The Benefits Of AI In Cardiovascular Imaging | Circle CVI
July 4, 2022
The Benefits Of AI In Cardiovascular Imaging
Artificial intelligence (AI) has increasingly impacted imaging modalities such as echocardiography, computed tomography (CT), and magnetic resonance imaging (MRI). The potential of this form of computer science has grown concurrently with the availability of large datasets, offering ways to improve patient care throughout the imaging chain.
In this article, we will put a spotlight on AI’s role in cardiac imaging, including the impact it’s had on important imaging modalities and how crucial it is for future development. How far has AI come? And which challenges lie ahead?
AI is a type of computer science that simulates human intelligence processes. It has a wide range of applications; from machine learning to expert systems and speech recognition. AI uses both specialized hardware and software and a variety of programming languages, including Java and Python.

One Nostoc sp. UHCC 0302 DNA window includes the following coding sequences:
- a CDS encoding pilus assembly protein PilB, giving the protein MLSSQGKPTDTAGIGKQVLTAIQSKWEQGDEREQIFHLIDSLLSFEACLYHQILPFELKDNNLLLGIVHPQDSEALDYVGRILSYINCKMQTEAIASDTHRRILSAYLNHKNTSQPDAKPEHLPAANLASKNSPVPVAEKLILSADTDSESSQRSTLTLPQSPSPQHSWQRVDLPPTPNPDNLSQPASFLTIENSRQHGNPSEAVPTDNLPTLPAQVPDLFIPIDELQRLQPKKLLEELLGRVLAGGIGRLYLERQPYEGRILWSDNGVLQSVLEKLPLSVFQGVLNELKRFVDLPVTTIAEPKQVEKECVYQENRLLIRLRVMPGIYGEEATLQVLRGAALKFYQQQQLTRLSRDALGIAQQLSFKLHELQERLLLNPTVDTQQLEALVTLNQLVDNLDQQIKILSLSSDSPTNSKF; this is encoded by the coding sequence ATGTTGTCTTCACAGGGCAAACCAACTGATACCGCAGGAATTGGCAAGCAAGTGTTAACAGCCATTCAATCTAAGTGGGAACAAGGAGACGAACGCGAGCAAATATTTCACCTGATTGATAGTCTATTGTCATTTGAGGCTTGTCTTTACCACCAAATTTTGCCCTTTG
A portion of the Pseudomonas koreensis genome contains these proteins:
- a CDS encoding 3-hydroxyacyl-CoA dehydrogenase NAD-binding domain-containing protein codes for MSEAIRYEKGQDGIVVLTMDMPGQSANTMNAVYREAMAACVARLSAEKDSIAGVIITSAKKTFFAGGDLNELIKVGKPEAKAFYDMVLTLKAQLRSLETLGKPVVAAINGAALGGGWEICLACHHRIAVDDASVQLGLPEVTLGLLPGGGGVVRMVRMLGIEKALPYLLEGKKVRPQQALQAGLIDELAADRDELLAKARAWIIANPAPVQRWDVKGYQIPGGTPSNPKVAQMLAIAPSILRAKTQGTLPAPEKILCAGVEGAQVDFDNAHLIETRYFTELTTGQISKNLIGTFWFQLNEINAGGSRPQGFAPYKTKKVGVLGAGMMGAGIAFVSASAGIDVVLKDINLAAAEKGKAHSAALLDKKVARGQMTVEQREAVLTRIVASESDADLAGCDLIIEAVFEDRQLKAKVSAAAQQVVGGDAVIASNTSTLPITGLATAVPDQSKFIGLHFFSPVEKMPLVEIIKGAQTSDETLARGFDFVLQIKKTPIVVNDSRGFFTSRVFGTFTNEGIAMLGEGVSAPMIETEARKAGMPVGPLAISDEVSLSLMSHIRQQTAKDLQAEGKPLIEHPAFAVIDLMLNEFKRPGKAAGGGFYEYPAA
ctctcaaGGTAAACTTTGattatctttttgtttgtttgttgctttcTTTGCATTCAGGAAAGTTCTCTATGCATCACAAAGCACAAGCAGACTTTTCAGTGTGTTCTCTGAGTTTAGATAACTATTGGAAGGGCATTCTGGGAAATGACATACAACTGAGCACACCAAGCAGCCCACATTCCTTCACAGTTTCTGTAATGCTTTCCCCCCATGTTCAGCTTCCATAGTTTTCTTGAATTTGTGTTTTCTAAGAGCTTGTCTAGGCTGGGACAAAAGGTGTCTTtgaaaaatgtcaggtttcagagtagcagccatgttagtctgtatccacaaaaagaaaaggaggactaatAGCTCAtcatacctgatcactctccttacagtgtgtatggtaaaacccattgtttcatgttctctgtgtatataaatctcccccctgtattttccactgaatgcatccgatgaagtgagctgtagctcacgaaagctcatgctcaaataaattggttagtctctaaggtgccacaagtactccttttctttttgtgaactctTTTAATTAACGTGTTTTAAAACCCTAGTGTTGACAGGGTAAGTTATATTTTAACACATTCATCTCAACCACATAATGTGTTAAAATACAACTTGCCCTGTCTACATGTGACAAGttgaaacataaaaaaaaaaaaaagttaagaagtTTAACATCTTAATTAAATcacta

With the ability to analyze large datasets for patterns and correlations, AI can learn to identify, describe, and predict. The three cognitive skills involved in AI are:
- Learning – the acquisition of data and creation of an algorithm (rules system) that turns the data into information that can be actioned.
- Reasoning – programming that ensures the selection of the correct algorithm to achieve the desired outcome.
- Self-correction – the ongoing fine-tuning of algorithms in order to obtain the most accurate results.
So why is AI being increasingly implemented in so many spheres? Let’s run through some of the main benefits of AI technology: